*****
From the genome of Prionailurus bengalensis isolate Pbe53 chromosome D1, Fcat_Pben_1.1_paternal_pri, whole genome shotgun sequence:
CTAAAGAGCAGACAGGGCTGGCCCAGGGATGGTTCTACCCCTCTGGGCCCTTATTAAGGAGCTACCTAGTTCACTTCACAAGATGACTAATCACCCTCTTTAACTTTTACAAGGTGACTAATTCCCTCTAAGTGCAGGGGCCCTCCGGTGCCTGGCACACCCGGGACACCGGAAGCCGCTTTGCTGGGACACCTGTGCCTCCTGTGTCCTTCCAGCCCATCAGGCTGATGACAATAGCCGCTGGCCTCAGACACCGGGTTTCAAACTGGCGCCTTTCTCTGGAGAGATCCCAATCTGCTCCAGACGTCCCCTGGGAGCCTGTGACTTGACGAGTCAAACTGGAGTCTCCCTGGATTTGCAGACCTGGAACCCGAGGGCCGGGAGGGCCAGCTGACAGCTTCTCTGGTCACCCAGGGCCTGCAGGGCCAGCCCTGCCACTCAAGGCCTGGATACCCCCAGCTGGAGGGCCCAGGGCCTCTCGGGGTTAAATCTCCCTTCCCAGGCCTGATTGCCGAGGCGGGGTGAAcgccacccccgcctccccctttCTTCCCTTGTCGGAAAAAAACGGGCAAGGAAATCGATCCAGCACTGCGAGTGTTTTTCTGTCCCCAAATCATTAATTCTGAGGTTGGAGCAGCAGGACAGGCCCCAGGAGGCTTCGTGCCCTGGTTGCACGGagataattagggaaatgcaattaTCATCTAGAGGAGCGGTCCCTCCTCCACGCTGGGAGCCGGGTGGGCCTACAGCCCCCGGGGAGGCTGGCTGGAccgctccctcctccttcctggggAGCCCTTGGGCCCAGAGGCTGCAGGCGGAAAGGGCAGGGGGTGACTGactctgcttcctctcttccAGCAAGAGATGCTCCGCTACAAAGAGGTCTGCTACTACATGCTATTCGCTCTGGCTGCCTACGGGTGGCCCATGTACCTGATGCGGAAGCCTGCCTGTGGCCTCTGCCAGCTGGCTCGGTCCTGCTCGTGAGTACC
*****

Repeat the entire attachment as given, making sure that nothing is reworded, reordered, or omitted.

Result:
From the genome of Prionailurus bengalensis isolate Pbe53 chromosome D1, Fcat_Pben_1.1_paternal_pri, whole genome shotgun sequence:
CTAAAGAGCAGACAGGGCTGGCCCAGGGATGGTTCTACCCCTCTGGGCCCTTATTAAGGAGCTACCTAGTTCACTTCACAAGATGACTAATCACCCTCTTTAACTTTTACAAGGTGACTAATTCCCTCTAAGTGCAGGGGCCCTCCGGTGCCTGGCACACCCGGGACACCGGAAGCCGCTTTGCTGGGACACCTGTGCCTCCTGTGTCCTTCCAGCCCATCAGGCTGATGACAATAGCCGCTGGCCTCAGACACCGGGTTTCAAACTGGCGCCTTTCTCTGGAGAGATCCCAATCTGCTCCAGACGTCCCCTGGGAGCCTGTGACTTGACGAGTCAAACTGGAGTCTCCCTGGATTTGCAGACCTGGAACCCGAGGGCCGGGAGGGCCAGCTGACAGCTTCTCTGGTCACCCAGGGCCTGCAGGGCCAGCCCTGCCACTCAAGGCCTGGATACCCCCAGCTGGAGGGCCCAGGGCCTCTCGGGGTTAAATCTCCCTTCCCAGGCCTGATTGCCGAGGCGGGGTGAAcgccacccccgcctccccctttCTTCCCTTGTCGGAAAAAAACGGGCAAGGAAATCGATCCAGCACTGCGAGTGTTTTTCTGTCCCCAAATCATTAATTCTGAGGTTGGAGCAGCAGGACAGGCCCCAGGAGGCTTCGTGCCCTGGTTGCACGGagataattagggaaatgcaattaTCATCTAGAGGAGCGGTCCCTCCTCCACGCTGGGAGCCGGGTGGGCCTACAGCCCCCGGGGAGGCTGGCTGGAccgctccctcctccttcctggggAGCCCTTGGGCCCAGAGGCTGCAGGCGGAAAGGGCAGGGGGTGACTGactctgcttcctctcttccAGCAAGAGATGCTCCGCTACAAAGAGGTCTGCTACTACATGCTATTCGCTCTGGCTGCCTACGGGTGGCCCATGTACCTGATGCGGAAGCCTGCCTGTGGCCTCTGCCAGCTGGCTCGGTCCTGCTCGTGAGTACC